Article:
Data center cybersecurity – don’t overlook the cyber vulnerable building control systems

According to many people, data is the new oil. Industries such as insurance, finance, retail, etc. depend on massive amounts of data from multiple data centers. However, what happens if you can’t get to your data because the data center infrastructure or servers have been damaged and are unusable?

Data is merely a series of ones and zeros that are created, transported, and stored in servers using mission critical control systems. As an example, control systems include power systems such as Uninterruptible Power Supplies (UPSs) and Power Distribution Units (PDUs) to provide the electricity that creates the data and the cooling systems used to store the data in servers at safe temperatures, and process sensors and controllers to measure and adjust temperatures to keep the data safe in the servers. The ability of adversaries to use cyber and/or physical attacks against these power and cooling systems, sensors, or controllers can alter or destroy those ones and zeros, rendering their value to nothing.

In the past few years, buildings and data centers have been using insecure building control system devices ( and network protocols with minimal to no cyber security. Insecure protocols include Simple Network Management Protocol (SNMP), BACNet, serial Modbus, and Bluetooth. Yet, given these significant cyber security limitations, the focus of data center cyber security has been primarily on the software and data in the data center and secondarily building controller connections to the Internet not the cyber vulnerable control devices. Because of the lack of control system cyber forensics, data center shutdowns have not been identified as potentially being cyber-related. However, data center and building control systems have been compromised in cyber incidents as documented in As is now known, Russian intelligence services compromised the UPS in the communication center in the 2015 cyberattack against the Ukrainian power grid. UPSs are used in all buildings and data centers. Additionally, IT network hacks such as SolarWinds may not be targeting building and data center systems as the primary attack vector but can still compromise the physical integrity of data centers and building control systems.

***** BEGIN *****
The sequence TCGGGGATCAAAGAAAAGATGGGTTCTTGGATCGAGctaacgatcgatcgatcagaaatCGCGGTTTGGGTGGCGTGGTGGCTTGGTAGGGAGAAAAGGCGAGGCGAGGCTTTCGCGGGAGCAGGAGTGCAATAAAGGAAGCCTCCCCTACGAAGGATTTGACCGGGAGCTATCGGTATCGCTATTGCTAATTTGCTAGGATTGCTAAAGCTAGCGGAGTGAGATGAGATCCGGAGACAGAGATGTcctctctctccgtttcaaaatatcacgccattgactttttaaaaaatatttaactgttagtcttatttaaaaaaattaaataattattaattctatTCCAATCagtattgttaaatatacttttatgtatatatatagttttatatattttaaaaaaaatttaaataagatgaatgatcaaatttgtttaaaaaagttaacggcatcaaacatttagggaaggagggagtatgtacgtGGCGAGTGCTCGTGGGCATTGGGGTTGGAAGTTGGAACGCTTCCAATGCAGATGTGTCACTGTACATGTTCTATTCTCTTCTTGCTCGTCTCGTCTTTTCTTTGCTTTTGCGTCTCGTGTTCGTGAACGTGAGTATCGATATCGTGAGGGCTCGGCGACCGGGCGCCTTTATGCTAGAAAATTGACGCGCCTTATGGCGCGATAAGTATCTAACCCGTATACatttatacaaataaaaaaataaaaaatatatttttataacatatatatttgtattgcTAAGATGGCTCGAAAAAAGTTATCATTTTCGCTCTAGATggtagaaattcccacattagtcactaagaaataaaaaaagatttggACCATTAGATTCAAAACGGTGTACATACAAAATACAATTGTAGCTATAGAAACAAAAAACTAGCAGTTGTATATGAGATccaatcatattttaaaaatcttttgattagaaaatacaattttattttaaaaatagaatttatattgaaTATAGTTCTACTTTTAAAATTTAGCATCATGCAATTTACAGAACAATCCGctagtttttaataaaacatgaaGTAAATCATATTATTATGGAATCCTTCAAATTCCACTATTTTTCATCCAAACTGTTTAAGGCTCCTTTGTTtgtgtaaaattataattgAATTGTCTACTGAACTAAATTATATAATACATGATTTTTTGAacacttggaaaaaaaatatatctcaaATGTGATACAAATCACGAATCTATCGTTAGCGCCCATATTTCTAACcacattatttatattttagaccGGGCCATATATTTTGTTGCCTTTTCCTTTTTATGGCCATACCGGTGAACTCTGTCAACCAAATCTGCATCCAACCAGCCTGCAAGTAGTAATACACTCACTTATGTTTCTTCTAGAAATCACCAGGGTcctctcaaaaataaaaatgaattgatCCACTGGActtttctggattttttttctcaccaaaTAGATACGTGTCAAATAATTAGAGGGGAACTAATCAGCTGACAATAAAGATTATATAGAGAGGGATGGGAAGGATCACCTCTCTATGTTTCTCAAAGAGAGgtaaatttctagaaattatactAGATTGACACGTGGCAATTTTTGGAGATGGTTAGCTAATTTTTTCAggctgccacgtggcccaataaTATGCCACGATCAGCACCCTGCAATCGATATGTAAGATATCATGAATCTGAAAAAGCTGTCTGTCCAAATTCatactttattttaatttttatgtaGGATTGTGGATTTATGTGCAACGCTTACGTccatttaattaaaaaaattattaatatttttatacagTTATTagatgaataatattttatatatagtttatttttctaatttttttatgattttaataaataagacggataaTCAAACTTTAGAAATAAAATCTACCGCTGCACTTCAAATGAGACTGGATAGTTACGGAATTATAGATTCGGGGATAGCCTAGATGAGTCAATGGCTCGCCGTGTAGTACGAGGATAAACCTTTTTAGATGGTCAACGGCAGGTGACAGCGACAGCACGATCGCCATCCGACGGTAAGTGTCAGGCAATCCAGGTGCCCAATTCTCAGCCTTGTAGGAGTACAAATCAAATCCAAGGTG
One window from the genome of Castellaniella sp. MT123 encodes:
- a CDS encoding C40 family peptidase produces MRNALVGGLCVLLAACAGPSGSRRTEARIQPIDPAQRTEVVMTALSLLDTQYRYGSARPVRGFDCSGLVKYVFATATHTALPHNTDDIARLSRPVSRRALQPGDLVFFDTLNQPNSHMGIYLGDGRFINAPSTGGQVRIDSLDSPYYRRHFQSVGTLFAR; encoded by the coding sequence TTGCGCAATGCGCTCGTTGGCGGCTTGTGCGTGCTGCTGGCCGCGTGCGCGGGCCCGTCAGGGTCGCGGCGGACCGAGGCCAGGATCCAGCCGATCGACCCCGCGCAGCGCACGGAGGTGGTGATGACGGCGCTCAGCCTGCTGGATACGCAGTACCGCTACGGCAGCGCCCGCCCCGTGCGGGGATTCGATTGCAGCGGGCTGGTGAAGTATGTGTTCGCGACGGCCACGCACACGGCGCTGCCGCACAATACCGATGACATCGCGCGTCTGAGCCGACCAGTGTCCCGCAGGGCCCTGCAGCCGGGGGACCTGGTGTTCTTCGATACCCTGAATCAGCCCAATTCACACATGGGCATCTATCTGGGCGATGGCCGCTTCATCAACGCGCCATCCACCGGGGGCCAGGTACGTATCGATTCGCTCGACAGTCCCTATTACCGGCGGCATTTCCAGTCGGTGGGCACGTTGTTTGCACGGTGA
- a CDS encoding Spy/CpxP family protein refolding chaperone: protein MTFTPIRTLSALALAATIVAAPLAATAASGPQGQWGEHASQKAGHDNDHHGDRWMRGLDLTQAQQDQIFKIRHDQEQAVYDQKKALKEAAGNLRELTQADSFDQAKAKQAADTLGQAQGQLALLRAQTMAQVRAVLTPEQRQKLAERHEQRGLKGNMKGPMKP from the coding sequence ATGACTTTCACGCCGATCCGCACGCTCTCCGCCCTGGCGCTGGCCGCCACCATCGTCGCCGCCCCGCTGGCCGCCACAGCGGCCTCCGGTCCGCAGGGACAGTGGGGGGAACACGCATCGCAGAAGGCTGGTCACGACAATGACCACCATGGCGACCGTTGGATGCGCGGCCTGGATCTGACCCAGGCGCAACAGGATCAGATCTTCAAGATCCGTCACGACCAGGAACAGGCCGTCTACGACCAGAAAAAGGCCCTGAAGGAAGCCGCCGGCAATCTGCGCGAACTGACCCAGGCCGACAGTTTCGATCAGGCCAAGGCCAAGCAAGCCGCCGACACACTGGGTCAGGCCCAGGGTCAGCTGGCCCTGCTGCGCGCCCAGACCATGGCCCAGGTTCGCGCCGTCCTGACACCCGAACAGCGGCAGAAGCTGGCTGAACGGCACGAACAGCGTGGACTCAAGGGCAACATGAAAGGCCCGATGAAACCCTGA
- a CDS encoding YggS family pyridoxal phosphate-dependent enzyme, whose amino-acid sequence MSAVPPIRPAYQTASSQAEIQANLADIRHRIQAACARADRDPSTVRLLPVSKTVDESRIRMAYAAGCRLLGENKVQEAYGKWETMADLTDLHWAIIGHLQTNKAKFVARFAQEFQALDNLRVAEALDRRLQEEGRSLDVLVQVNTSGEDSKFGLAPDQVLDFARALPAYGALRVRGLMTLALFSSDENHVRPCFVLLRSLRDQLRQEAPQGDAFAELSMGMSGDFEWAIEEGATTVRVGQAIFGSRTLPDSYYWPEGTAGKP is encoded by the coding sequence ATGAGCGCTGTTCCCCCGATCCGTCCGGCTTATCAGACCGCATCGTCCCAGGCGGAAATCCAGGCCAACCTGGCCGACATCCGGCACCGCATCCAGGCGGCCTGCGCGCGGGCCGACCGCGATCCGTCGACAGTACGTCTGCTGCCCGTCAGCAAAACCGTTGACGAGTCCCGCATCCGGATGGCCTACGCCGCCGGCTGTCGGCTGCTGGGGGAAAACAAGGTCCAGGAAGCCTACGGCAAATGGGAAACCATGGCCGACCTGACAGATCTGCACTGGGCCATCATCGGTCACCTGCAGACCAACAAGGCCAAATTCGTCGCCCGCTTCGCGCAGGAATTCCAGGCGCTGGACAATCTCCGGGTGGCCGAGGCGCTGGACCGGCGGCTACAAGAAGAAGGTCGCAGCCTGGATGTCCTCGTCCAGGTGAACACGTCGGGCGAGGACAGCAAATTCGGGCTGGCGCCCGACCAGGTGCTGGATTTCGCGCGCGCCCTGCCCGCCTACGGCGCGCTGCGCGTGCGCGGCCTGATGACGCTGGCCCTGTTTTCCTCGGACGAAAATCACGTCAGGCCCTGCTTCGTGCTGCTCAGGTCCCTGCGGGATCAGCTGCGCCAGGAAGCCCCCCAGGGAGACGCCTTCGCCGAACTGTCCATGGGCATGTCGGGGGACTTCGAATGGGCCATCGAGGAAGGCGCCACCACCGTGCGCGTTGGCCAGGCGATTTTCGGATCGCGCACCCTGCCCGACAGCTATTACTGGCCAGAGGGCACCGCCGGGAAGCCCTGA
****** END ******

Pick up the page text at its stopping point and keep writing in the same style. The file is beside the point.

Because of the need to address data center control system cyber security, Bob Hunter of Alpha Guardians and I have written a chapter for the 2021 Data Center Handbook on data center control system cyber security. This is an important addition to the field of data center integrity as it focuses on what has been missing to date. Wiley has released the purchase page for the 2021 Data Center Handbook with availability expected after May 1, 2021


Control Systems Cybersecurity Expert, Joseph M. Weiss, is an international authority on cybersecurity, control systems and system security. Weiss weighs in on cybersecurity, science and technology, security emerging threats and more.